The memo did the rounds on France's social media scene after it had circulated among SNCF staff.
It noted that the influx of refugees in France was an "exceptional" circumstance and that staff must take this into account.
In particular refugees shouldn't have to pay any reservation fees for their seats when they turn up for trains in large groups without tickets.
News of the memo was jumped on by France's right and far right who accused SNCF of giving refugees free tickets and of "doing the dirty work of people smugglers".
Xavier Bertrand from Nicolas Sarkozy's centre-right Les Républicans describing the SNCF's stance as "intolerable" and "impossible".
Members of the far-right anti-immigration party the National Front wasted no time sharing their derision, with several party members taking to Twitter to note that "others" were being put before the French.
The party's leader Marine Le Pen wrote to SNCF chief Guillaume Pépy blasting SNCF for making the situation worse in the northern port city of Calais and effectively "doing the dirty work of people smugglers."
But when confronted about the plan on Wednesday, an SNCF spokesman told France TV Info that there weren't any "free tickets" being handed out.
"The subject is extremely complicated," he said, adding that the "vast majority" of refugees actually travel with tickets they've paid for, often with money given to them.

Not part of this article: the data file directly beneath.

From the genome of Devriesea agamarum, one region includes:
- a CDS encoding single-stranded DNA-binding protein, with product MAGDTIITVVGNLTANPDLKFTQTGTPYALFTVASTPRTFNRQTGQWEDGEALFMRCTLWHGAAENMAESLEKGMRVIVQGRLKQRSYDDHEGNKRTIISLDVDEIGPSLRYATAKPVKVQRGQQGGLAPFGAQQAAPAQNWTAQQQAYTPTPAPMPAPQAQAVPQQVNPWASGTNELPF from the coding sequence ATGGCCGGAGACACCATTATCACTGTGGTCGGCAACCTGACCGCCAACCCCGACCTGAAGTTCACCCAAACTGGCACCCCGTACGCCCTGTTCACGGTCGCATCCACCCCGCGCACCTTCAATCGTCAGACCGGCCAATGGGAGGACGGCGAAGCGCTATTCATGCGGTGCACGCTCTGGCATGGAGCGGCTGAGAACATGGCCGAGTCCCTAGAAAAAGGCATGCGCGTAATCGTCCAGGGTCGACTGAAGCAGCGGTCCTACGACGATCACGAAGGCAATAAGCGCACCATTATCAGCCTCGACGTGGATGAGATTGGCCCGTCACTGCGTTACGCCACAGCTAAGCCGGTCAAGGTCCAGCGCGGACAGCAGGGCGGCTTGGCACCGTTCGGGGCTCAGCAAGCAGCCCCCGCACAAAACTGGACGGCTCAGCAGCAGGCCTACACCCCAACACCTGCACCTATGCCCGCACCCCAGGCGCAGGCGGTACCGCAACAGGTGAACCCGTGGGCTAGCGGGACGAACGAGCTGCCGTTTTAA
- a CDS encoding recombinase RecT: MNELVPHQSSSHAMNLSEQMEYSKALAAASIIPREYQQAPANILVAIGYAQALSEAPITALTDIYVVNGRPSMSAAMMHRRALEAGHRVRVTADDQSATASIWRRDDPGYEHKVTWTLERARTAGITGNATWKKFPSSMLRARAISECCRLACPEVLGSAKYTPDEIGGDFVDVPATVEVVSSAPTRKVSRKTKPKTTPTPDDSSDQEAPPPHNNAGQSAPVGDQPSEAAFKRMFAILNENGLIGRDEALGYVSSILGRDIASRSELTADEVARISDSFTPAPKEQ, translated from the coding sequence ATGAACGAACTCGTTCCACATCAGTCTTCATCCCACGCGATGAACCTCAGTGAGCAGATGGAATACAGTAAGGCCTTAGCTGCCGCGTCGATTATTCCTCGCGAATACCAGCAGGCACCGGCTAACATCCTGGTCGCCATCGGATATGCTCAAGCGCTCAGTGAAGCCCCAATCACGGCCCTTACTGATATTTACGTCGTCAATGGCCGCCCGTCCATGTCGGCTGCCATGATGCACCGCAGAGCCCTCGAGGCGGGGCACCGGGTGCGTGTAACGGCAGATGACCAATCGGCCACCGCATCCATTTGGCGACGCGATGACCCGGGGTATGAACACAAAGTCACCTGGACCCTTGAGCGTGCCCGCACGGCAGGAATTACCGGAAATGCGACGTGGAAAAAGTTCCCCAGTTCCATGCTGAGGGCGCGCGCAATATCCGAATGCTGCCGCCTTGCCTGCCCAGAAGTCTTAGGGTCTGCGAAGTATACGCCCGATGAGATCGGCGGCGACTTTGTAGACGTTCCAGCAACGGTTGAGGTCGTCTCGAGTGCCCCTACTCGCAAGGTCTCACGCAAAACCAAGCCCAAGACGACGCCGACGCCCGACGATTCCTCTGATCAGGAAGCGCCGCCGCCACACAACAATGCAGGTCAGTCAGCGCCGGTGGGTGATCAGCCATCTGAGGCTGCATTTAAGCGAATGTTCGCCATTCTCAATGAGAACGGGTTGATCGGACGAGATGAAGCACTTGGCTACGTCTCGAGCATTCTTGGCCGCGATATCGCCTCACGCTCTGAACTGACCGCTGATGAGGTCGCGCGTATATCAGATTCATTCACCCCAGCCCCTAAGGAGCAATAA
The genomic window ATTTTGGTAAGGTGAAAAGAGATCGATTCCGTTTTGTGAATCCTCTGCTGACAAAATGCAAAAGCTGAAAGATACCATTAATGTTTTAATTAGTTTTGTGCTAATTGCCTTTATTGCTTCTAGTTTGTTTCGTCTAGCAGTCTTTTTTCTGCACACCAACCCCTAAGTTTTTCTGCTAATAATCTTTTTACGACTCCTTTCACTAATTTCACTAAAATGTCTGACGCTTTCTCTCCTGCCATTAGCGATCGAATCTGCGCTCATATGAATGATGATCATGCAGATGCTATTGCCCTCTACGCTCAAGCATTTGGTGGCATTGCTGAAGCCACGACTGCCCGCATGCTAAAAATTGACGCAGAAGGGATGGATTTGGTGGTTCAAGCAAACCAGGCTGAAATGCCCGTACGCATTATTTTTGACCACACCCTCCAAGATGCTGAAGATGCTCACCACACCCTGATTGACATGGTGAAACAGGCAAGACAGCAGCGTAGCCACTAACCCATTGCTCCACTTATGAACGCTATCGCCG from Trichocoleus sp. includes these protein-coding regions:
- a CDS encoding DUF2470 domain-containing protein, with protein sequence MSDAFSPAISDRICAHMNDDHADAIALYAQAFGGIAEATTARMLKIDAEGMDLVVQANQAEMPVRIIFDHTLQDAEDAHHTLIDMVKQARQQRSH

"But we sometimes come across people without a ticket or who maybe don't have the right one. And it's not always easy to get the right ticket to the right destination when you don't speak French."
For people on the train in this situation, controllers have been told to give them a "zero euro" reservation ticket and to allow them to continue their journey, rather than kicking them off the train.
"We are not talking about chronic fraudsters," SNCF spokesman Christophe Piednoël.
He stressed that refugees would still be controlled and could potentially be fined "like everyone else".
"What's been put in place is the possibility for free booking in order to attribute numbered seats to the refugees so they remain grouped together and they can avoid any risk of conflict that may come if they'd taken seats reserved by other passengers."
"These are people are in exceptional circumstances, and are often fatigued or in distress," the SNCF spokesman told AFP. "It is normal to handle them with humanity."